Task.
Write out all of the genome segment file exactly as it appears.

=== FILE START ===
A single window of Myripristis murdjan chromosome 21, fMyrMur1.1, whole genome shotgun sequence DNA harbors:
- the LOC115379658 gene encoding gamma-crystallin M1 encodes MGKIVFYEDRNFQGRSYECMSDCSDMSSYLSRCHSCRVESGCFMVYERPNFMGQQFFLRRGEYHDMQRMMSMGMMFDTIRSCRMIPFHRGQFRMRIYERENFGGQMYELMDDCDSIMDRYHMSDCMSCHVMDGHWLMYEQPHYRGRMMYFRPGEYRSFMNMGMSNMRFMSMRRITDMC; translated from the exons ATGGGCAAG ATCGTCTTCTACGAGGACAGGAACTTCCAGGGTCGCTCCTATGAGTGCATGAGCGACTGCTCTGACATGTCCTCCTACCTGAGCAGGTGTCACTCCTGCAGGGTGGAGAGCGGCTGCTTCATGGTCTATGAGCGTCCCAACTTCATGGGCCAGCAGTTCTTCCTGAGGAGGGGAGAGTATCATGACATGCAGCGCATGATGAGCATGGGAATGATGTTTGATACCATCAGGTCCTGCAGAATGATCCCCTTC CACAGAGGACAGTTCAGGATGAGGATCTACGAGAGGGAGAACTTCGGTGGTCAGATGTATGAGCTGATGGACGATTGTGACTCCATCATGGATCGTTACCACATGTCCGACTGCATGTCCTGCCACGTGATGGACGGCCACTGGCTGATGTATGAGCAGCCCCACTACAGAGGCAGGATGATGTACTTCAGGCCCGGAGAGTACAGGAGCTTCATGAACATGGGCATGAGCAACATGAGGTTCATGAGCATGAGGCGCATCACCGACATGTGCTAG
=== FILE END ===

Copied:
A single window of Myripristis murdjan chromosome 21, fMyrMur1.1, whole genome shotgun sequence DNA harbors:
- the LOC115379658 gene encoding gamma-crystallin M1 encodes MGKIVFYEDRNFQGRSYECMSDCSDMSSYLSRCHSCRVESGCFMVYERPNFMGQQFFLRRGEYHDMQRMMSMGMMFDTIRSCRMIPFHRGQFRMRIYERENFGGQMYELMDDCDSIMDRYHMSDCMSCHVMDGHWLMYEQPHYRGRMMYFRPGEYRSFMNMGMSNMRFMSMRRITDMC; translated from the exons ATGGGCAAG ATCGTCTTCTACGAGGACAGGAACTTCCAGGGTCGCTCCTATGAGTGCATGAGCGACTGCTCTGACATGTCCTCCTACCTGAGCAGGTGTCACTCCTGCAGGGTGGAGAGCGGCTGCTTCATGGTCTATGAGCGTCCCAACTTCATGGGCCAGCAGTTCTTCCTGAGGAGGGGAGAGTATCATGACATGCAGCGCATGATGAGCATGGGAATGATGTTTGATACCATCAGGTCCTGCAGAATGATCCCCTTC CACAGAGGACAGTTCAGGATGAGGATCTACGAGAGGGAGAACTTCGGTGGTCAGATGTATGAGCTGATGGACGATTGTGACTCCATCATGGATCGTTACCACATGTCCGACTGCATGTCCTGCCACGTGATGGACGGCCACTGGCTGATGTATGAGCAGCCCCACTACAGAGGCAGGATGATGTACTTCAGGCCCGGAGAGTACAGGAGCTTCATGAACATGGGCATGAGCAACATGAGGTTCATGAGCATGAGGCGCATCACCGACATGTGCTAG